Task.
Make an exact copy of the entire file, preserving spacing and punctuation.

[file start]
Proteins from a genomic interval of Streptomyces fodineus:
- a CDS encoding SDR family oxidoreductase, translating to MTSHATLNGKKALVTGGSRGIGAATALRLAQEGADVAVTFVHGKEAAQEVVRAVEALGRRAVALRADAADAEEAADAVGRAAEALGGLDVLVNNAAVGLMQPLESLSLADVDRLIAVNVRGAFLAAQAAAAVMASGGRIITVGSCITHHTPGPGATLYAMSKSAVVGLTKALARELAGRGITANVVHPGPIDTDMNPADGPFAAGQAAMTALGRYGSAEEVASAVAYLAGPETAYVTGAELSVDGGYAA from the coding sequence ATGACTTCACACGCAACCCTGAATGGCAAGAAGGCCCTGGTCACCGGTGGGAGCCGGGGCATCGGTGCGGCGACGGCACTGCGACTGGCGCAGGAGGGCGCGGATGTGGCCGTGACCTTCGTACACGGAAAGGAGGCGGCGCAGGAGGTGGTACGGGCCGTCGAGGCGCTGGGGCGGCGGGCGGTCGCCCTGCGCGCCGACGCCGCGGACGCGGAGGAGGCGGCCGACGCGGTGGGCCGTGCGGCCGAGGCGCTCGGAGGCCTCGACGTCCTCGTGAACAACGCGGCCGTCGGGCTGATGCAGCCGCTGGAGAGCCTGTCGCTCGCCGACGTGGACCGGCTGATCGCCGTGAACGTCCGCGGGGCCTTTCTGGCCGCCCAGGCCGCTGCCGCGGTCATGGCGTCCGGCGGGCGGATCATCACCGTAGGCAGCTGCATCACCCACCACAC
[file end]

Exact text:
Proteins from a genomic interval of Streptomyces fodineus:
- a CDS encoding SDR family oxidoreductase, translating to MTSHATLNGKKALVTGGSRGIGAATALRLAQEGADVAVTFVHGKEAAQEVVRAVEALGRRAVALRADAADAEEAADAVGRAAEALGGLDVLVNNAAVGLMQPLESLSLADVDRLIAVNVRGAFLAAQAAAAVMASGGRIITVGSCITHHTPGPGATLYAMSKSAVVGLTKALARELAGRGITANVVHPGPIDTDMNPADGPFAAGQAAMTALGRYGSAEEVASAVAYLAGPETAYVTGAELSVDGGYAA from the coding sequence ATGACTTCACACGCAACCCTGAATGGCAAGAAGGCCCTGGTCACCGGTGGGAGCCGGGGCATCGGTGCGGCGACGGCACTGCGACTGGCGCAGGAGGGCGCGGATGTGGCCGTGACCTTCGTACACGGAAAGGAGGCGGCGCAGGAGGTGGTACGGGCCGTCGAGGCGCTGGGGCGGCGGGCGGTCGCCCTGCGCGCCGACGCCGCGGACGCGGAGGAGGCGGCCGACGCGGTGGGCCGTGCGGCCGAGGCGCTCGGAGGCCTCGACGTCCTCGTGAACAACGCGGCCGTCGGGCTGATGCAGCCGCTGGAGAGCCTGTCGCTCGCCGACGTGGACCGGCTGATCGCCGTGAACGTCCGCGGGGCCTTTCTGGCCGCCCAGGCCGCTGCCGCGGTCATGGCGTCCGGCGGGCGGATCATCACCGTAGGCAGCTGCATCACCCACCACAC